It’s rare that a film title perfectly encapsulates its contents, but The Two Popes is one of those titles. This is a movie about two popes, nothing more, nothing less. It brings the current Pope Francis (Jonathan Pryce) and previous Pope Benedict (Anthony Hopkins) together in a room and has them chat about theology and the future of the Catholic Church. If that sounds rather dry, well, it is, and The Two Popes, despite some amusingly jovial scenes, is rather dull and too jargon-heavy to be particularly engaging as the two holy fathers talk in aphorisms and abstract ideas.
Pryce and Hopkins are, of course, perfectly cast, not only a startlingly good looks match with their subjects, but also attuned to their radically styles and worldviews. Hopkins has always been the harsher, colder performer, fitting with Benedict’s conservatism, whilst Pryce’s soft yet commanding tones brings Francis’s reformist liberalism to life. An extended evening sequence in which the pair just watch TV and chat like people is the highlight, humanising an otherwise slightly impenetrable script from Anthony McCarten. The story also gets tripped up by its own structure, especially in the final third.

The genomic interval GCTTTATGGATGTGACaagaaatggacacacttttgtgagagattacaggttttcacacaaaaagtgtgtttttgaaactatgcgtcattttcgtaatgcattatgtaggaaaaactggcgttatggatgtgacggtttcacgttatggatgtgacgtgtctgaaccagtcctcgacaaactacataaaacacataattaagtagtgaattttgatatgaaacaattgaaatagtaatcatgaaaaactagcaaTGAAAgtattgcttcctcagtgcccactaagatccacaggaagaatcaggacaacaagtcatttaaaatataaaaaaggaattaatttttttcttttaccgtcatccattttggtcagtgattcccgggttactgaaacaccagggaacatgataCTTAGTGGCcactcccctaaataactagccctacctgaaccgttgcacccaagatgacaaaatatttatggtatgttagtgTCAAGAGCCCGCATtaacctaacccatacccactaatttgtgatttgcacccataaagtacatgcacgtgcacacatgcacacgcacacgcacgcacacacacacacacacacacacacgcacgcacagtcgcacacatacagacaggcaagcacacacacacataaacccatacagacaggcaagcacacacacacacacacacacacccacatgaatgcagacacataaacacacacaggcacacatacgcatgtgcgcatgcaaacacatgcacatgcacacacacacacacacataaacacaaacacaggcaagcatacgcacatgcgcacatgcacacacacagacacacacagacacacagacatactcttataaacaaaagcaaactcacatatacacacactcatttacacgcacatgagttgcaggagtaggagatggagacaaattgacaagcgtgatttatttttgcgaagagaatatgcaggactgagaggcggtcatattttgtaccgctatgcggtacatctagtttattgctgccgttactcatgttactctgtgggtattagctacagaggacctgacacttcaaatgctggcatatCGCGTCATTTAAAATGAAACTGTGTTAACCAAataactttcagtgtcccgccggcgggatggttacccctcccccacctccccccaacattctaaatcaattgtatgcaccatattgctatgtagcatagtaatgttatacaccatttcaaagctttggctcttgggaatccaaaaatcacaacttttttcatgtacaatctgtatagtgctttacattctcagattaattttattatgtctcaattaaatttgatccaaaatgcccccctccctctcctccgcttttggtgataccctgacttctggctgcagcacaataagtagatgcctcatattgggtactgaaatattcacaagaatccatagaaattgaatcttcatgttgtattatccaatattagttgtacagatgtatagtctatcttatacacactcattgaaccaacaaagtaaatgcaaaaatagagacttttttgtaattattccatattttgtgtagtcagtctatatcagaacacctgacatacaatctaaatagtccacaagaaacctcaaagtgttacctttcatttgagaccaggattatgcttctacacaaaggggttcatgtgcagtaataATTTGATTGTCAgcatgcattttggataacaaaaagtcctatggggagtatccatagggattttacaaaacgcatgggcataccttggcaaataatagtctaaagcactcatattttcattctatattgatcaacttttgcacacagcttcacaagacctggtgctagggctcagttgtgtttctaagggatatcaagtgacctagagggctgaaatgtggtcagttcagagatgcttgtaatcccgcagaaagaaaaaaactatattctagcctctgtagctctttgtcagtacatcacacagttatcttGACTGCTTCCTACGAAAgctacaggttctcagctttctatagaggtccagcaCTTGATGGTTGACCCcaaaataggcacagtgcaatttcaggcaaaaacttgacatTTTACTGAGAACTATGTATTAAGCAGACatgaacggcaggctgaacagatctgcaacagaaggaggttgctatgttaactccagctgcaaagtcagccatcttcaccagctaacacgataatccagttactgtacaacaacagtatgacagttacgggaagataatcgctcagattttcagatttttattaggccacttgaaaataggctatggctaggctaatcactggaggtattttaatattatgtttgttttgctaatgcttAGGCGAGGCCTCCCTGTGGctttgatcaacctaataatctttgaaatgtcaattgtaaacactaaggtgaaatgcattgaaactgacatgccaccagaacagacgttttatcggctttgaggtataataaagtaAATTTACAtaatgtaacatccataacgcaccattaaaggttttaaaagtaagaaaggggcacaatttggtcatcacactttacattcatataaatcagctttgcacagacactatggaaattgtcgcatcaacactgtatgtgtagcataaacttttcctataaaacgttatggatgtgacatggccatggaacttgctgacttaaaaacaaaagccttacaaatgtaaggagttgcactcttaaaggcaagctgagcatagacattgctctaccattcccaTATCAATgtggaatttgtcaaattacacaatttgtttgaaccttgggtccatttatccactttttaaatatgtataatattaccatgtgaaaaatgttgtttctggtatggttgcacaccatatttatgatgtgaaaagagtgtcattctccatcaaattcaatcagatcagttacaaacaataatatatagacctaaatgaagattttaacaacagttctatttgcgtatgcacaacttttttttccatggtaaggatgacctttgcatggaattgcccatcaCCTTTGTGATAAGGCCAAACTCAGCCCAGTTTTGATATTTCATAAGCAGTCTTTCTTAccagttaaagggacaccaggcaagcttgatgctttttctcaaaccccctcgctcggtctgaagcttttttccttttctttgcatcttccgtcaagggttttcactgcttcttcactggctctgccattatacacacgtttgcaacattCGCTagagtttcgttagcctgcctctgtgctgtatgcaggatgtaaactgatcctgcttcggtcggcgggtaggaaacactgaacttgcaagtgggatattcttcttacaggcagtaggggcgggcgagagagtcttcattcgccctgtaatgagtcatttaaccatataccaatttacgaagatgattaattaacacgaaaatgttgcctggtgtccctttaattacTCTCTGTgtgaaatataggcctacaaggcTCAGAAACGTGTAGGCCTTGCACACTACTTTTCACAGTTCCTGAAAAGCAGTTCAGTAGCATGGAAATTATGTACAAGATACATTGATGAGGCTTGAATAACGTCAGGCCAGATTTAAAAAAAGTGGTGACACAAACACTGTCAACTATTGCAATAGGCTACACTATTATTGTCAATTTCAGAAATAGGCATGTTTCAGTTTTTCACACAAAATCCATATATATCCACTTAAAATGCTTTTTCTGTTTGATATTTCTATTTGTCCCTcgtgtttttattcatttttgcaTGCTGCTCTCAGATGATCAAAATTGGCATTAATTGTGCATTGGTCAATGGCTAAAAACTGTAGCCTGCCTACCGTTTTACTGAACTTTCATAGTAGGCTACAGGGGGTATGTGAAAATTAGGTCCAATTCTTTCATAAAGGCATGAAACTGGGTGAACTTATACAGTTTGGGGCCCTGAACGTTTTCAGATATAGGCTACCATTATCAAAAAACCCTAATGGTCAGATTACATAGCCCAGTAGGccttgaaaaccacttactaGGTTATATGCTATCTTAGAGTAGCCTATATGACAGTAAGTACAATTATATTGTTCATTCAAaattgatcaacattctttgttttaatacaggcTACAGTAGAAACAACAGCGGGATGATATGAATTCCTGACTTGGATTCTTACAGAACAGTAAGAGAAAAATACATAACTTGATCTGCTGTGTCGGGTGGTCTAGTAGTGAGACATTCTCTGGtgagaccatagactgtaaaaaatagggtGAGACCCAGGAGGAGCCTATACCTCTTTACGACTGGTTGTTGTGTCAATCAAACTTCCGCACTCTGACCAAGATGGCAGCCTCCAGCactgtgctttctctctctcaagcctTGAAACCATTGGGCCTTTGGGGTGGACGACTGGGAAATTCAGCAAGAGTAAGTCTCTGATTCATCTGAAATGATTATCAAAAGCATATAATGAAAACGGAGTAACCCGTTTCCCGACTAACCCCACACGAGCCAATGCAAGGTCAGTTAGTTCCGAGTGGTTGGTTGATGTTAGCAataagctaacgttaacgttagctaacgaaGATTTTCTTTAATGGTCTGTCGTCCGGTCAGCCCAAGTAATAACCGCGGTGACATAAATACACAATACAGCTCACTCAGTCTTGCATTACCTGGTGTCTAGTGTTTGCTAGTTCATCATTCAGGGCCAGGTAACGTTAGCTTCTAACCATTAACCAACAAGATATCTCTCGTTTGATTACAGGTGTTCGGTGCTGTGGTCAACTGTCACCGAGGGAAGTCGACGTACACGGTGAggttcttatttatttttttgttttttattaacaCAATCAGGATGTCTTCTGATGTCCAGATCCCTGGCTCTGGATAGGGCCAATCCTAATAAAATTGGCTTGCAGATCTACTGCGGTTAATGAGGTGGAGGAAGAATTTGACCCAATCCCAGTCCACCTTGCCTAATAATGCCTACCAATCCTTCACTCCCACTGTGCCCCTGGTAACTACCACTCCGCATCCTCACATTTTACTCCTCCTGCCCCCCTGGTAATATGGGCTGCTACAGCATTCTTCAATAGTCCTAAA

As we approach the conclusion of Benedict announcing to Francis that he’s going to resign the papacy, we suddenly flash back to Francis’s younger life in Argentina as Jorge Bergoglio (Juan Minujin). This arrives too late in the game to appear as anything other than an interruption, and then develops an entire story of its own. Competing for space as they are, the two plot strands then devolve into a mess, both finales frustratingly uninvolving as each ends up rushing the other.
Director Fernando Meirelles was the mind behind the ingenious City of God, and though there are some very handsome shots and production design (the team had to rebuild the entire Sistine Chapel and the end result is suitably majestic), his punchier stylistic tics don’t always fit the material. Cosy, but decidedly mediocre, The Two Popes joins Anthony McCarten’s last two efforts – Darkest Hour and Bohemian Rhapsody – as a film better suited to Sunday night on ITV than a cinema.